Laura Sheehan Just to piggyback on what Garth said, you know, like you said before, we were focusing on areas those first impression areas to produce a wow factor. But the reality is that these residents are spending time on their unit for the most part. And a lot of them, while we want to get them out into the common spaces, they’ll be in their rooms a lot of the time and they take pride in ownership and in their room. That’s what they have now. That’s where they live. That’s their home. So it’s important to take into consideration all areas of the building, not just the wow factor areas, but where the residents are going to be resting and sleeping and relaxing, reading a book because that is their home.
Garth Johnson If I can add one of one of the things Irving as well, and that is I think the technology is rapidly changing in terms of how to deal with infection control that’s airborne.
You know, probably everybody in the audience is certainly aware of a point of use systems that were popular, that were used quite a bit at the beginning of the pandemic. And those got moved into systems where and probably all of us have heard of bipolar ionization and things like that. But literally, just as last week, Kevin and I came across a group that we’re now engaging with and just doing due diligence on, there is another way of sanitizing here that has a pricing point, which is lower than a lot of the systems we’re at. And if anybody’s interested in that, we’re really just starting to get it out. But there’s a new wave of stuff that’s coming in this group. They’re coming from the lab space. And that I think we need to continue to keep attentive about and that are going to enable us to help incorporate these kinds of solutions as far as the process continues. Technology is our friend here.
Irving Stackpole Certainly the image that we used at the beginning of the program about nursing centers being designed dinosaurs doesn’t mean that they have to remain design dinosaurs. And in these regards, technology, which in many regards nursing centers, got left behind in advance of technology. So maybe now it’s an opportunity to take advantage of the state-of-the-art applications that treat things like the air we breathe, the services, and then, as Laura was suggesting, colors and the like. See, I also want to observe that impact areas, as Flora was talking about and you were talking about the curb appeal area.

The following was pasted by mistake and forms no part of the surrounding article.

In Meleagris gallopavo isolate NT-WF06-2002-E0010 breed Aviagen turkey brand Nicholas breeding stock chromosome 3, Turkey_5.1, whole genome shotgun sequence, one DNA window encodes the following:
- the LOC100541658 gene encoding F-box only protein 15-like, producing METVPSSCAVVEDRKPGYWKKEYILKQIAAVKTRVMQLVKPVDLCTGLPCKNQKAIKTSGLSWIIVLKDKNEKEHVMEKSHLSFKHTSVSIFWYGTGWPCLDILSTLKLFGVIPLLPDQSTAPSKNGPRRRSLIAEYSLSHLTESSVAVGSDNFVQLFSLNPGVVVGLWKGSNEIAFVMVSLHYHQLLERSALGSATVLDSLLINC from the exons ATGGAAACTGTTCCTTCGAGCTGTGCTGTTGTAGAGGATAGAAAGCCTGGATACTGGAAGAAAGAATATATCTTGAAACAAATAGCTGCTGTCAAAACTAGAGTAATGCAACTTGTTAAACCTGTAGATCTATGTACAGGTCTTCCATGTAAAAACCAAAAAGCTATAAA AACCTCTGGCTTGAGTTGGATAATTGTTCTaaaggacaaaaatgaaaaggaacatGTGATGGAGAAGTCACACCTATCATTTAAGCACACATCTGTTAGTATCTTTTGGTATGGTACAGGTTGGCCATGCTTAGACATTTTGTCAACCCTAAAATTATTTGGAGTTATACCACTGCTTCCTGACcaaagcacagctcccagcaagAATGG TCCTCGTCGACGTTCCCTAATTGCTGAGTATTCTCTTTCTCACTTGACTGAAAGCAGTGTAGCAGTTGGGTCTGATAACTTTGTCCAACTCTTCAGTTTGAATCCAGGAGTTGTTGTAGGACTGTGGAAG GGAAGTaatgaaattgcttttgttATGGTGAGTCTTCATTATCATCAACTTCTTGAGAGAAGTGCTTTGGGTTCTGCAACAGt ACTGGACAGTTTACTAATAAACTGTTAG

It has less. Importance now that we try to address the fear that exists in the general public toward congregate spaces, congregate places, and by making changes and communicating about those changes with our audiences, we can demonstrate that we understand that what their concerns are and that we’re addressing them in as constructive a way as possible.
Question: The new model, what a dining area would look like in the new model is what a dining area would look like.
Laura Sheehan So right now, obviously, because of covid, we’re seeing space restrictions and requirements. Tables have to be spaced apart. A lot of people are using barriers and guards. The there are many Plexiglas guards that have come out all different shapes and sizes that people are using to separate tables. And with increased testing and the vaccine coming out, I am hopeful that this is going to get back to normal eventually. But in terms of finishes and the look, I think that we’re going to keep moving forward with creating this really beautiful, almost hospitality. Look, you know, it depends on the facility in the client and also the location. Some people want a more hospitality look. Others want a more home like look. So, it really just depends on the vision of the client. But that’s what we’re here for. We listen to the clients dreams and goals and come up with the solution to make those happen.